“There more of a guideline.”.
It pays to have a sense of humor and a good working relationship.
Whew, that was just getting the data.
Next step: A purchase order would be nice right about now.
I do a stick diagram penciled on scratch paper and sizing takes place. (I just said I do a simple sketch and crunch some numbers.) Once I am satisfied with sizing, we coordinate the repair, materials, skill, schedule, etc. This can be a few minutes or longer depending on several factors. Your experience, your availability, your attitude, your professionalism, etc. are what you bring to the table and personally control. I am an ally in this endeavor. But sometimes a more formal sketch (time) is required to coordinate the damage / repair.
Once we have a repair plan agreed upon you and I have options. You can procure materials, prepare the area, fabricate parts, etc. based upon our “verbal” repair plan or not. You may wait on my approved drawing. Either way I generate a drafted drawing so we can close the communication loop on our repair plan and my formal report begins.
What is the report? It is the structural substantiation of what the drawing specifies. The drawing is designed and drafted communicating and documenting the repair. A general misconception is that the drawings is the engineering. So not true, not that the design is not important but using a medical analogy the drafter is the nurse, the designer is the general practitioner, and the analyst is the surgeon and what we have is a major operation. The analyst is the one whom generates the report. The DER is the Chief of Medicine, a good looking one that is.
The drawing can be quick or very time consuming depending on the geometry, size, complexity, number of views and details and available data. Repair drawings should be fairly quick but it is very depended on skill, confidence, and ability. Experience may actually hurt because not all experience is good experience.
The layout that the drawing is extracted from is critical. A good designer’s layout is one key to success.
The analysis is crucial too but more importantly is the teamwork between the designer and analyst. That is where it pays off to have a good design engineer. His design is readily approved and that translates into lower costs and quicker turn around.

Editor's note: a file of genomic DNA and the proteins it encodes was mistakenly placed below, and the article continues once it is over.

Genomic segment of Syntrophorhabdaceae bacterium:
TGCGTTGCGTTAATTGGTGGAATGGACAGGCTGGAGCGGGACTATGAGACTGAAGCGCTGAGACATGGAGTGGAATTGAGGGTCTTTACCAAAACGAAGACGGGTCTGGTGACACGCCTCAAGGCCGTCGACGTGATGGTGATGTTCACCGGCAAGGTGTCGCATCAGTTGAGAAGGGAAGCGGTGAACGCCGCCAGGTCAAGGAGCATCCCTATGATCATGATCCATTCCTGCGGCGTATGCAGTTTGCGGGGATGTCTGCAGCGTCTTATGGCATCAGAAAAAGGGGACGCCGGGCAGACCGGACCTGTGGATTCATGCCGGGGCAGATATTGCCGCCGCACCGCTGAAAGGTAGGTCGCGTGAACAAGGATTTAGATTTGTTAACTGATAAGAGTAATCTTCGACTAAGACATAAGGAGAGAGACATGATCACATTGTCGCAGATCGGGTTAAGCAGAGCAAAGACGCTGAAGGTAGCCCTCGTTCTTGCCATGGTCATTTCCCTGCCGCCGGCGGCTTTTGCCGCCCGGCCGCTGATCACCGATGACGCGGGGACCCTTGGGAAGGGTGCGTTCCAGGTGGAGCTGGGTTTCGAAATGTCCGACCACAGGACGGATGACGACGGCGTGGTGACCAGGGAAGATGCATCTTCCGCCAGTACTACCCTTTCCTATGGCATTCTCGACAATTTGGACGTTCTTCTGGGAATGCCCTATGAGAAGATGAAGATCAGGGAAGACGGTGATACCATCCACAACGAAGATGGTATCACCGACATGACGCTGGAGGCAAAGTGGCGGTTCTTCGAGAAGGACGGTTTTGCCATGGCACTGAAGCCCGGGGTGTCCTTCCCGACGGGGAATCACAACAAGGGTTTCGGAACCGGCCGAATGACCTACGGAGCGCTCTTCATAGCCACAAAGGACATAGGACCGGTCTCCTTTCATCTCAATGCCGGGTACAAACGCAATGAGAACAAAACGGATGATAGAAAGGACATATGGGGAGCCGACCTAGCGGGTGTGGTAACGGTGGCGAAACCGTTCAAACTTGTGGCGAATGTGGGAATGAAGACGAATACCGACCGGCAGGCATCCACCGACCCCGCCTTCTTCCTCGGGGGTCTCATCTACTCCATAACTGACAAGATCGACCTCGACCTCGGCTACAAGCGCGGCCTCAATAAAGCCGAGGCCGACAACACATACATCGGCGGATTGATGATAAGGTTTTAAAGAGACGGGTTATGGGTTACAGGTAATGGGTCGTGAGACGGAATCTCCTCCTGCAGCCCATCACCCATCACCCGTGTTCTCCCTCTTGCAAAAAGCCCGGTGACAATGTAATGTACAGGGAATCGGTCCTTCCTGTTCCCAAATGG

A good stress analyst is important too. He “can show s**t good” and that may mean less work for the mechanic.
THE DEFINITION OF A GOOD REPAIR DEPENDS ON WHO IS DEFINING IT.
The B747 engine strut plastic side fairings circa 1993 had a cracking problem. Airlines needed a repair, a permanent repair. One airline stop drilled the cracks and applied epoxy trying to retard the crack growth. It seemed to work but the OEM wasn’t buying into it. I was actually analyzing that fairing’s new design and on a visit to that airline another OEM engineer joined me. I was from the Lazy B Ranch and he came from Everett. He was a pompous arrogant stress analyst but so was I. He was new to that group so I used this opportunity to push for that temporary stop drill repair. He replied he already had a repair for that cracking panel. I got excited but first let me explain these side fairings are replaced by back drilling from inside the strut, a narrow box with several small access panels. Basically a real pain and not to mention the cost and availability of a replacement panel. Hmmm, maybe that’s why we were replacing them with a new design.
Well that stress analyst from Everett proudly and with a straight face like he had the cure for the common cold said, “just replace the panel.” No joke. You see he repaired the aircraft and actually believed no one else thought of replacing the damaged part. A real genius.
My airline friend asked my opinion and I suggested he just keep repairing it by doing his “temporary” repair for ever.
Let me ask you MRO engineers what would you do? It is secondary structure.
Me? I would approve the stop drill as a permanent repair after trying to get the A&P accept it on her authority. But once I approved one crack repair, A&Ps could use it as acceptable data from then on.
James W. Callahan
General Manager / FAA DER
P.O. BOX 533
Albertville, AL 35950